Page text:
The course will introduce students to the way in which economists think about households, the choices they make, and the manner in which they react to changes in their environment. Students will gain understanding of the core models used to represent household behaviour, of the important empirical contributions in the field and of some recent policy debates concerning households. Emphasis will be put on role of structural modelling in interpreting empirical evidence. In doing so, the course illustrates how core microeconometric methods are applied to the context of household decision making. It will therefore be of interest to students intending to do research in a PhD, as well as to students interested in policy work or in using applied economics in business.
To provide students with:1. Understanding of relevant mathematical and statistical techniques
2. A critical understanding of the analytical methods
3. The ability to apply core economic theory and economic reasoning to applied and policy relevant topics.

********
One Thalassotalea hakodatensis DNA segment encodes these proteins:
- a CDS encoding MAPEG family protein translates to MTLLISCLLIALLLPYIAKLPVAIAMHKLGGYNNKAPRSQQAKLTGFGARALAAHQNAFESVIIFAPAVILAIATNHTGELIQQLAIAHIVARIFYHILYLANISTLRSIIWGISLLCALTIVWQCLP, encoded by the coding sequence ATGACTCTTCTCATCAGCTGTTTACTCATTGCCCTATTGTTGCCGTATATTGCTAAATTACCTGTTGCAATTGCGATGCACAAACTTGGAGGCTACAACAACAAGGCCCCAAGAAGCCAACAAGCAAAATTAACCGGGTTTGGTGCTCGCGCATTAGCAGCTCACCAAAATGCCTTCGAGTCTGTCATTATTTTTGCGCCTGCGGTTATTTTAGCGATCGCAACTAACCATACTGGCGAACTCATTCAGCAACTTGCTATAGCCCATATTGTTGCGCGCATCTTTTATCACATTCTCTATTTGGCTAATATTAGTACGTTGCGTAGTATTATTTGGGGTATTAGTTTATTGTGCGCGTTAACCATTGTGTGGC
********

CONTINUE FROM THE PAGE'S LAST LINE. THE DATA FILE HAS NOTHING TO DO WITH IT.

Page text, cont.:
4. The ability to relate differences in economic policy recommendations to differences in the theoretical and empirical features of the economic analysis, which underlie such recommendations.
5. The ability to discuss, analyse and evaluate aspects of government policy aimed at households.
6. An understanding of verbal, graphical, mathematical and econometric representation of economic ideas and analysis, including the relationship between them. Appropriate techniques to enable manipulation, treatment and interpretation of the relevant statistical data, may also be relevant.
This video is presented by Fabien Postel-Vinay
|Assessment:||2 hours of lectures per week and 4 problem classes with written assignments. The course will be examined by a 2-hour written exam in Term 3.|
Permission from the Economics Department